We also show that the strong asymmetry in the monetary transmission is robust to controlling for stock price reactions in conjunction with interest rate shocks. Monetary policy announcements can trigger interest rate shocks because they either signal a shift in the stance of monetary policy or convey news about the economic outlook. By exploiting the co-movement between interest rates and stock prices, we can isolate the effects of shocks to the monetary stance from information shocks (Cieslak and Schrimpf 2019, Jarociński and Karadi 2020).
Figure 2 Asymmetric impact of interest rate increases and decreases on consumer spending (percentage decline)
Heterogeneous effects of monetary policy
Thanks to the high level of disaggregation, credit card data also make it possible to explore heterogeneity in monetary transmission across spending categories and users’ characteristics (Figure 3). We find that monetary tightening strongly reduces spending on discretionary goods while it boosts spending on consumer staples, likely because of substitution effects. For example, people may cancel a vacation trip and thus buy more groceries to eat at home. We also find evidence that monetary tightening has stronger effects on higher-income users. This is possible because high-income individuals are less subject to borrowing constraints and thus respond more strongly to intertemporal substitution effects. There are, instead, no appreciable differences in the effects of monetary policy across online and in-person spending and across gender and age groups.
Figure 3 Heterogenous impacts of an increase in interest rates on consumer spending (percentage decline)
The road ahead
The analysis has demonstrated the potential of credit card data to enhance our understanding of monetary policy. Our work fits into a broader effort by the economic profession to harness the potential of Big Data. As researchers gain access to credit card data for other countries, it will be possible to corroborate our results or identify interesting differences across countries. Better protocols to handle privacy concerns may also allow researchers to gain additional information on users’ characteristics. The empirical approach used in the paper can also be leveraged to examine the effects of other shocks on consumer spending, for example, those from fiscal policy.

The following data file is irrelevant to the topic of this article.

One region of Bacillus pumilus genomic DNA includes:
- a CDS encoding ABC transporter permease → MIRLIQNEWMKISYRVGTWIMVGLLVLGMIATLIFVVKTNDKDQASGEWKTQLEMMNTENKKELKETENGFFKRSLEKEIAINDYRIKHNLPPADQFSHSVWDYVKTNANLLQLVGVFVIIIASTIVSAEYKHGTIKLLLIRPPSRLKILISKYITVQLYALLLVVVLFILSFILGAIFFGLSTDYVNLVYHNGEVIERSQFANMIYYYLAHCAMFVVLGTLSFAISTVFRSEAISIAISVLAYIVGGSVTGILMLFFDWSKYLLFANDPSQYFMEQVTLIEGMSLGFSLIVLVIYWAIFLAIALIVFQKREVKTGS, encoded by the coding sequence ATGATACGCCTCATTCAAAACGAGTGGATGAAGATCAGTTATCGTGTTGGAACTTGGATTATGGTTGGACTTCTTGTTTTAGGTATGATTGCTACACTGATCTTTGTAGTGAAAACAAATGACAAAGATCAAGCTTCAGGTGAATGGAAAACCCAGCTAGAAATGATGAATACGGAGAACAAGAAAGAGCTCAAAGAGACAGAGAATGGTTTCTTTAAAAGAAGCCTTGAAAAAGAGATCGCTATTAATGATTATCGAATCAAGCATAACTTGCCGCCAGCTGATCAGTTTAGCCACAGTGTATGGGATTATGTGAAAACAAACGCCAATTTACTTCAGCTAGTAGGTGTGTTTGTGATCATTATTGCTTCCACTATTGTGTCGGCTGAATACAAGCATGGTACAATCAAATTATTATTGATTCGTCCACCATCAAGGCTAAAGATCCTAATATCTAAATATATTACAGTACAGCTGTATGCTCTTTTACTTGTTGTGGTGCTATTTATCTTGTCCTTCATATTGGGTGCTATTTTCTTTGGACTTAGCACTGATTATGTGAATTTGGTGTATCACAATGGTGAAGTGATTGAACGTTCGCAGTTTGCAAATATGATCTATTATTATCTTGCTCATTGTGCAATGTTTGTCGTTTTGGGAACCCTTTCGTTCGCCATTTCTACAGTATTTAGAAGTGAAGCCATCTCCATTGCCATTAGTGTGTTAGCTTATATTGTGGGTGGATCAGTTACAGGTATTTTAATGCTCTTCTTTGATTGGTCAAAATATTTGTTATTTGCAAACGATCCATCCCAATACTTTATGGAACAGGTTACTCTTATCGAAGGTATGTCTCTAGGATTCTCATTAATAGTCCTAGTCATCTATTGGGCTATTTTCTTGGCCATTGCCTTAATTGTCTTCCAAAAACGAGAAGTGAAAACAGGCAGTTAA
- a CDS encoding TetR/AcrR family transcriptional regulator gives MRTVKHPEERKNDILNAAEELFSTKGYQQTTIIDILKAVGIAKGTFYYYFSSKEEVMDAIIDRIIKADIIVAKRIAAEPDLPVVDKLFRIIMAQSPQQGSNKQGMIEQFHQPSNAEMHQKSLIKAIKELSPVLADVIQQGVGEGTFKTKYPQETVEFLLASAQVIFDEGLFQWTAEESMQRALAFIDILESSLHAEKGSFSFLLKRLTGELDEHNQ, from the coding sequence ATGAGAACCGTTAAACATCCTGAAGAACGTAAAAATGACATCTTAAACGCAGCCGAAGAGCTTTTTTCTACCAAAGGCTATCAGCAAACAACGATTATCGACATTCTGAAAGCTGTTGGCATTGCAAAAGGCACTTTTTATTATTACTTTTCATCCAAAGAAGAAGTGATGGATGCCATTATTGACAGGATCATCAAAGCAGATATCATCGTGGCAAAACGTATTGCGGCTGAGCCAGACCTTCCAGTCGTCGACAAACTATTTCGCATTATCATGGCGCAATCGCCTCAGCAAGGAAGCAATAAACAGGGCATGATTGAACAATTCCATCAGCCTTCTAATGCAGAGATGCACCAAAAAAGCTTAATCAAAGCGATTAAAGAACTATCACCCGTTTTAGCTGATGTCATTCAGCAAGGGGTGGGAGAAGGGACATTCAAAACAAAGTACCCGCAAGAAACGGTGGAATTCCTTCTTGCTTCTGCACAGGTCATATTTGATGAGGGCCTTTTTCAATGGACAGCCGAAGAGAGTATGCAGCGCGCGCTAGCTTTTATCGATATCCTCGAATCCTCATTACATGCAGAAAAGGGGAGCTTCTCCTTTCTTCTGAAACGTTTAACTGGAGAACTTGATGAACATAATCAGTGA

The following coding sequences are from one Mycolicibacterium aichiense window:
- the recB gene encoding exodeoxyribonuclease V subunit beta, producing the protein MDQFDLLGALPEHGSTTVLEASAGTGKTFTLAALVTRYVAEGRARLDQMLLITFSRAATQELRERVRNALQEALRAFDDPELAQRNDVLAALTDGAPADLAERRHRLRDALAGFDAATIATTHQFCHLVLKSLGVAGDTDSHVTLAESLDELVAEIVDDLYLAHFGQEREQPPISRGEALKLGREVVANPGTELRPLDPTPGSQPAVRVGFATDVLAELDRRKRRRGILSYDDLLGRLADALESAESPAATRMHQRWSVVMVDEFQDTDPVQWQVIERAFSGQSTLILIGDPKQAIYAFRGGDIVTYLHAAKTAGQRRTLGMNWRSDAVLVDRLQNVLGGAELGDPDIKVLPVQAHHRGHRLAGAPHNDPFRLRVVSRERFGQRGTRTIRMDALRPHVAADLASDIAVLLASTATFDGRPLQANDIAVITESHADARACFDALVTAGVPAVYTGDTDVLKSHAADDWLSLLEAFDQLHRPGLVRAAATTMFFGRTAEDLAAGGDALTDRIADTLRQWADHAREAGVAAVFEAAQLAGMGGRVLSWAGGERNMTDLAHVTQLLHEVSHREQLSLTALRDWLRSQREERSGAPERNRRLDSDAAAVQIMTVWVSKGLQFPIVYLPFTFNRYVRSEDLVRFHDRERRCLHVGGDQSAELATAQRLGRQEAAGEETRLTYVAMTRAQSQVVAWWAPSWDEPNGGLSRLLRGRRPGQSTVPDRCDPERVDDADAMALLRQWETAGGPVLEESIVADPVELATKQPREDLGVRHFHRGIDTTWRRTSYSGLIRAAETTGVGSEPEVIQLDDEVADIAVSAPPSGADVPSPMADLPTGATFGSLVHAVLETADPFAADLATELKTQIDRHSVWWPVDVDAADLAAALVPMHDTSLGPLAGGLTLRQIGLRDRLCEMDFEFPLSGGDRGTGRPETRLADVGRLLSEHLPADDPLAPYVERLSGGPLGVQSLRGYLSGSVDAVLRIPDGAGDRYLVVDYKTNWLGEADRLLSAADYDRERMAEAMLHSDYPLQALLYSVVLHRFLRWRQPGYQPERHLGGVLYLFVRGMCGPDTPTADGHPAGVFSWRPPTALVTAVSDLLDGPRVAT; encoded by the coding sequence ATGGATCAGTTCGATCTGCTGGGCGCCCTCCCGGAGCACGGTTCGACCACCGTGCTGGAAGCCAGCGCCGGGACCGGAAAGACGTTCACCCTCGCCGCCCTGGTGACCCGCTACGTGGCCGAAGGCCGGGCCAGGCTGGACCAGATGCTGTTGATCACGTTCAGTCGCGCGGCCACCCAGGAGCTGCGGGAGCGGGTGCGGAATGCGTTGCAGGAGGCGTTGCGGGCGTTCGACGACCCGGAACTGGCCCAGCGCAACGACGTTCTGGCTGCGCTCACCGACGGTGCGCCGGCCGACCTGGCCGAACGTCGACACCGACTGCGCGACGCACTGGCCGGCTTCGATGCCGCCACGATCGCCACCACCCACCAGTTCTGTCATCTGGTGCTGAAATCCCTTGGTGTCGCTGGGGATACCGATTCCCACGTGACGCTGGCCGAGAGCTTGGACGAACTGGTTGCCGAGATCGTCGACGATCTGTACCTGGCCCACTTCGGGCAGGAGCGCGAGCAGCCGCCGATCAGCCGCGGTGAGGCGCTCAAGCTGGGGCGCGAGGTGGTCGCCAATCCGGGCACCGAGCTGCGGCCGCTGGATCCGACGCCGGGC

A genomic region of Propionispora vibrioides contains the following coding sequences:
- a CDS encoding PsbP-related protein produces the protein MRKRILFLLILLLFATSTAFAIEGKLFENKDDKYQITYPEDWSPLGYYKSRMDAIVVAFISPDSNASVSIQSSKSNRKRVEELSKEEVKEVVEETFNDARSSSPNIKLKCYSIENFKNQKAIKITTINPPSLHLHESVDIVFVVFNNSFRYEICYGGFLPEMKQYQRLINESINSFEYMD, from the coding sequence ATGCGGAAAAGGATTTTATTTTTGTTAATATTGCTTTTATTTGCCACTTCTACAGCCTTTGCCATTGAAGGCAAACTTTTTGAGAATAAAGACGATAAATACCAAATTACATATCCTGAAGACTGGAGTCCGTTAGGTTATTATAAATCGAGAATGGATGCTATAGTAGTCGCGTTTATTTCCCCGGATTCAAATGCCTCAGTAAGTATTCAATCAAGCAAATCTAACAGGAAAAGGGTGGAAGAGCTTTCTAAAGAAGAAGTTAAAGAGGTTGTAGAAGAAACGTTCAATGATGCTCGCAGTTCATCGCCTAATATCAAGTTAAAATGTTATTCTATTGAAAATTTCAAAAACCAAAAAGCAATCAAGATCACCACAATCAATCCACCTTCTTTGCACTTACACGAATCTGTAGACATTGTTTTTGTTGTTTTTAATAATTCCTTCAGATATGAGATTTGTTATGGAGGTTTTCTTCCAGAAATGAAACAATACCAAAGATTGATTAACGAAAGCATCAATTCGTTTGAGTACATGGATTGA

Authors’ note: The views expressed herein are those of the authors and should not be attributed to the BIS, the IMF, their Executive Boards, or their management.
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Angrist, J D, Ò Jordà and G M Kuersteiner (2018), “Semiparametric estimates of monetary policy effects: String theory revisited”, Journal of Business & Economic Statistics 36(3): 371–387.
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Grigoli, F and D Sandri (2022), “Monetary Policy and Credit Card Spending”, CEPR Discussion Paper No. 17751.